This Week in Civic Tech presents a lineup of notable events in the space that connects citizens to government services. Topics cover latest startups, hackathons, open data initiatives and other influencers. Check back each week for updates.
China is infamous for its horrible air quality. Proof is seen in citizens outfitted in respirator masks, its opaque skylines and, more concretely, in recent sensor-based research estimating that the country’s pollution kills about 4,000 people each day — responsible for about 17 percent of all deaths in China.
To assist, MIT Technology Review reports that IBM is collaborating with the Beijing Environmental Protection Bureau to create a predictive analytics system to forecast dangerous solution levels 72 hours before an incident.
Expectations intend for the system, labeled as Green Horizon, to eventually provide tangible recommendations to improve air quality to safe levels. Temporarily closing coal factories or regulating automobile usage are some examples for the solution that will eventually be advertised to jurisdictions worldwide.
Currently IBM reports prediction accuracy can approximate air quality within a kilometer and is 30 percent more precise than previous methods. The results all stem from IBM’s continuing investment in enterprise smart city technologies, but could foreseeably be adapted into open data solutions for civic developers who could make such insights more consumer friendly with apps. The initiative is part of China’s effort to curb its air pollutants by 10 percent by 2017.
The Knight Foundation is waving dollar bills at creatives, hoping they'll help to solve smart city problems. On Sept. 10 Carol Coletta, Knight’s vice president of community and national initiatives, announced the foundation’s second Knight Cities Challenge. The competition, accepting applications from Oct. 1-27, spreads $5 million across roughly 30 projects. Last year, the top three projects included a culinary startup incubator, conversion of a bus station into a local market and business incubator, and the installation of musical swings to promote community recreation.
Each of the submissions earned $650,000, $550,000 and $325,000, respectively; however, typical grants averaged about $138,000 with the lowest at $20,000. With that much money on the line, it's likely the competition will be highly competitive. Last year's challenge saw more than 7,000 applicants, and this year's entrants might safely assume that competition in this second iteration will only increase.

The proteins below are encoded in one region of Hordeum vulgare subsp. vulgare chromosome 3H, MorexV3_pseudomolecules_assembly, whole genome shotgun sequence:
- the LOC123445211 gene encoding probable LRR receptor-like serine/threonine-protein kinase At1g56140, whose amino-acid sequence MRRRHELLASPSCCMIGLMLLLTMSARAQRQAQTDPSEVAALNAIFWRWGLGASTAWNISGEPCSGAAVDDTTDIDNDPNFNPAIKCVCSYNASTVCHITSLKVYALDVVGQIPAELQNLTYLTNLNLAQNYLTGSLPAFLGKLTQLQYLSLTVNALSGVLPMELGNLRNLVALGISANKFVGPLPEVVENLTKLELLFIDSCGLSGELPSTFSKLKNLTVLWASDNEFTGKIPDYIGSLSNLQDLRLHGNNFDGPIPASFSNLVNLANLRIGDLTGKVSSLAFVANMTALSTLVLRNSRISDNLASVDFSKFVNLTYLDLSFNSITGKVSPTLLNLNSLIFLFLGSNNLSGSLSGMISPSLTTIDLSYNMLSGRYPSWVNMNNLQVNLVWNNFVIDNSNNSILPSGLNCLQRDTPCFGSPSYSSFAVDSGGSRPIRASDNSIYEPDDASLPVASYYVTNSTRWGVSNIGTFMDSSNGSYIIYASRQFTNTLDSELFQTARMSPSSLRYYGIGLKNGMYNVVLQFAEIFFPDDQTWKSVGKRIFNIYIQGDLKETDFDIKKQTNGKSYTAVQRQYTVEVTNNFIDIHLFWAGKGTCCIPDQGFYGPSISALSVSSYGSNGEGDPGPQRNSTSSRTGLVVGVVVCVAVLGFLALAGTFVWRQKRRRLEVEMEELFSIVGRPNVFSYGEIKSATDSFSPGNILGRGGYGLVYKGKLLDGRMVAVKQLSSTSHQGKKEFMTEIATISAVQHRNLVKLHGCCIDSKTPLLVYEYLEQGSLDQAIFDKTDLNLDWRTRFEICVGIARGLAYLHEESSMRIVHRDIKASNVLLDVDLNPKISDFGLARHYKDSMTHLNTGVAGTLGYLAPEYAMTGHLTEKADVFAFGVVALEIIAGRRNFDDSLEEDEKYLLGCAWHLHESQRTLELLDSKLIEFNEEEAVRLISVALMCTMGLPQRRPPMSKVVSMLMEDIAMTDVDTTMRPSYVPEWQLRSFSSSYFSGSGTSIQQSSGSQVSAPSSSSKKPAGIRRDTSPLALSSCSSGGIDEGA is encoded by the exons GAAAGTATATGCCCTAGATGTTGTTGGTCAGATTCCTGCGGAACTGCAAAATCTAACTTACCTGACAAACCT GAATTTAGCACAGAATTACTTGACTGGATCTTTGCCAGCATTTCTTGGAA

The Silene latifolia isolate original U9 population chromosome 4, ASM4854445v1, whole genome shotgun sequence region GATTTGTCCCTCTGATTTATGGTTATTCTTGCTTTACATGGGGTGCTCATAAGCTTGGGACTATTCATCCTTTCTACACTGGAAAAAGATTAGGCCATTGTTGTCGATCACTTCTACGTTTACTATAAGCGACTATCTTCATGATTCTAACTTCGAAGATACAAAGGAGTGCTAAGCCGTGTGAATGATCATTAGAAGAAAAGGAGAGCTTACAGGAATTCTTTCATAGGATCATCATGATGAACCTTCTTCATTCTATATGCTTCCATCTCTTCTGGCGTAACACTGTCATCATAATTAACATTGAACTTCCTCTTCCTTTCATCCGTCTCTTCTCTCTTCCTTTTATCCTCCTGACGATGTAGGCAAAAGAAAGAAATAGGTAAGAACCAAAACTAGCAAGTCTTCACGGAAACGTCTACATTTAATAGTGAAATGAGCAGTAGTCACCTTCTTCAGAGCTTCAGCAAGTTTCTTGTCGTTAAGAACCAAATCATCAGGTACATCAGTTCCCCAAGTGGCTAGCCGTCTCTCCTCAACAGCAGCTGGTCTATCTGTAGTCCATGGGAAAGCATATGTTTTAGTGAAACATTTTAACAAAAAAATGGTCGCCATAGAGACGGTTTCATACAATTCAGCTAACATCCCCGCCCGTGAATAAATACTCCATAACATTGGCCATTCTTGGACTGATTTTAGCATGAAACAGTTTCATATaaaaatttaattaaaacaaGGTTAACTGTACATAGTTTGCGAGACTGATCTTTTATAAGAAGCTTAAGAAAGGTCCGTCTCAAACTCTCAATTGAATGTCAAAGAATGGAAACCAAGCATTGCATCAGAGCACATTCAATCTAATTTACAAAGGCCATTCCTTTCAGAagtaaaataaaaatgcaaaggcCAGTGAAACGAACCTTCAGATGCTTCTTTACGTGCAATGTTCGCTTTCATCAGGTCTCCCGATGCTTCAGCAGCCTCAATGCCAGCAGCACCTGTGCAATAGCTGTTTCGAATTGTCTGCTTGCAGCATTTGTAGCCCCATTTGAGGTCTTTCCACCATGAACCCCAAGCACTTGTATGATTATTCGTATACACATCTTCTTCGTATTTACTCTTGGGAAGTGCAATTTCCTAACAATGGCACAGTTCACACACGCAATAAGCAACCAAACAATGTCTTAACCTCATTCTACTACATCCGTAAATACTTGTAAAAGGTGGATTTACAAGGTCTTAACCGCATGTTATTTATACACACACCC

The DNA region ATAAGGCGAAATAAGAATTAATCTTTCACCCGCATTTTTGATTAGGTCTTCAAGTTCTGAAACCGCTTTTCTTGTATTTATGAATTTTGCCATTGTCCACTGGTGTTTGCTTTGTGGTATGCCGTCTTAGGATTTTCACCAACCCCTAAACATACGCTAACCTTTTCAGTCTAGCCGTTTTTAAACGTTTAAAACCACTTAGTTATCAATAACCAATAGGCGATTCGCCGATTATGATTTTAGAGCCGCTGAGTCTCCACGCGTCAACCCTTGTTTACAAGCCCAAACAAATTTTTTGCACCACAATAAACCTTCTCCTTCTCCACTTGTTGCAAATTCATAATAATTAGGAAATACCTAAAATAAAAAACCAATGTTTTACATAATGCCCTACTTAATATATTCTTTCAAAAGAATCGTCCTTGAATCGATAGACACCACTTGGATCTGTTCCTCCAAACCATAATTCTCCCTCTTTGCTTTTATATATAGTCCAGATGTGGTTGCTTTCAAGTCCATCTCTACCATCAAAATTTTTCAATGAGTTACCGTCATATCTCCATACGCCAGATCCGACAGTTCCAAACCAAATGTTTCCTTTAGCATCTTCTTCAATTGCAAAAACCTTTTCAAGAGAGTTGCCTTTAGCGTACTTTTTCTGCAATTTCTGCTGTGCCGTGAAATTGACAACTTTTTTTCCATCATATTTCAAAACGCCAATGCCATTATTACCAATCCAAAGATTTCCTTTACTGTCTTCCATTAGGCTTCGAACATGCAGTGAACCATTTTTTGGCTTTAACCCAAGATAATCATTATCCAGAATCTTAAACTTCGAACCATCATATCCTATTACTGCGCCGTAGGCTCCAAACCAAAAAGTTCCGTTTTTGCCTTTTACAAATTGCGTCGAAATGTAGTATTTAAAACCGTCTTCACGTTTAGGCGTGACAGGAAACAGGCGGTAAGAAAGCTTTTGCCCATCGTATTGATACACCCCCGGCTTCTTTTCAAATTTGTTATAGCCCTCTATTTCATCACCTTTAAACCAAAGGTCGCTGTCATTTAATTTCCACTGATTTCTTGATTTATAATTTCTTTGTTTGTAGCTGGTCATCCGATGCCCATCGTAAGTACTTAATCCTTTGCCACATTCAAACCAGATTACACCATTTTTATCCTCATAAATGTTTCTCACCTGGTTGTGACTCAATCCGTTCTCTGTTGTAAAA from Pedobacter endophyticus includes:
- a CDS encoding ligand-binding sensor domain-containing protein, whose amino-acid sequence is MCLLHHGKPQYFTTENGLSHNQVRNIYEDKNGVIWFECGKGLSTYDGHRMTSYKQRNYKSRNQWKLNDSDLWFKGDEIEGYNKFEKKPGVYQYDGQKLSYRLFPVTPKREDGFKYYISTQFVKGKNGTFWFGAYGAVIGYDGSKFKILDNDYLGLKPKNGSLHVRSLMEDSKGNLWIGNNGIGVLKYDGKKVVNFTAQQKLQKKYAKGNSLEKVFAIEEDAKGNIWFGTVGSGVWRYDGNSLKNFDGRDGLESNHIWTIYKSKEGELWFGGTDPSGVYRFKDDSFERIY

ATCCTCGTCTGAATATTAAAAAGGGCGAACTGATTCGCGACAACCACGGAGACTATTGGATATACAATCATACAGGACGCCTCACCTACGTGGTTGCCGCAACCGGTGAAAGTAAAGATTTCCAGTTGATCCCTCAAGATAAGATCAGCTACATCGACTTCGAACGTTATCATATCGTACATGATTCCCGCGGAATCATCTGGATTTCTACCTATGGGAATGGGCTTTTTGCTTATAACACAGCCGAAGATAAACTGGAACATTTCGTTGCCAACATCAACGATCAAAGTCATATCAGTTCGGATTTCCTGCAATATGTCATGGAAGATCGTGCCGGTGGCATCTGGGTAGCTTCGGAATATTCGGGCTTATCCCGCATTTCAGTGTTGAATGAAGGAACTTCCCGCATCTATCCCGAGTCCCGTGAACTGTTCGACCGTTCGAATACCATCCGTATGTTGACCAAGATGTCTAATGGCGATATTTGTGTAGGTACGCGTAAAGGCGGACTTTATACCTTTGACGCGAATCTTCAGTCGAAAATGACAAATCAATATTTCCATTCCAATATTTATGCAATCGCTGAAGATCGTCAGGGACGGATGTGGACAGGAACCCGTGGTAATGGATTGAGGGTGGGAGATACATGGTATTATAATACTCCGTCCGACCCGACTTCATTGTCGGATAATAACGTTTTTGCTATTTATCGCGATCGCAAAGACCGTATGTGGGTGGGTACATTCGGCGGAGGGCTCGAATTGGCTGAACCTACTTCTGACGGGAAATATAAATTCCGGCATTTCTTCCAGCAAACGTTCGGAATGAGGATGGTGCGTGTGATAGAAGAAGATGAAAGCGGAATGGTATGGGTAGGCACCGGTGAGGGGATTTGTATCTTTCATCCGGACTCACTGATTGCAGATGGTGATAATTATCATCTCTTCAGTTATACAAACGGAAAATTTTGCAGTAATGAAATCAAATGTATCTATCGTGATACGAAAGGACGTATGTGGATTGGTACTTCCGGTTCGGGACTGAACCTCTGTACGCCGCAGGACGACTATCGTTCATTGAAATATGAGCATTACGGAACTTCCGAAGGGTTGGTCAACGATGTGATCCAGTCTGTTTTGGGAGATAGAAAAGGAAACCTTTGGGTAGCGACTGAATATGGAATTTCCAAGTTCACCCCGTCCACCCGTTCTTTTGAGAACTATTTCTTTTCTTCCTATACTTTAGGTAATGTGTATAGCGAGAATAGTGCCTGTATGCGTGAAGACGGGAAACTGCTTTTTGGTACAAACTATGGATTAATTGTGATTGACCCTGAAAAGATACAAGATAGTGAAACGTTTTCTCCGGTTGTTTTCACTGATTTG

Coletta said Knight is hunting for solutions within the themes of talent, opportunity and engagement. Talent refers to cultivating college grads in communities; opportunity focuses on economic mobility and engagement targetes community collaboration.
Dodging and jumping over numerous technical and political hurdles, Philadelphia officials have finally released a comprehensive data set of all the city's property information. An article in Technical.ly Philly praised city Chief Data Officer Tim Wisniewski for his relentless effort to facilitate the massive open data release that went live last month. It similarly observed that progress was likely the result of a leadership change after Chief Assessment Officer Richie McKeithen stepped down in May 2014. Former CDO Mark Headd — now an open data Developer Evangelist at Accela — previously attempted the release, but attributed the hold up to objections from McKeithen and his team, who consistently declined such publication.
“We were ready to do it back then, and there was no substantive reasons raised at the time not to, but I could not get past the objections of [McKeithen], the former Office of Property Assessment director and others,” Headd told Technical.ly Philly.
Michael Piper, who replaced McKeithen after he stepped down, not only green-lighted the project, but also is championing the work as a needed public service. Key benefits to the property information will allow citizens to track properties by owner name (a much sought-after feature), see sales records, view neighborhoods by assessed market value and use a application programming interface to channel the data into apps.
Jason Shueh is a former staff writer for Government Technology magazine.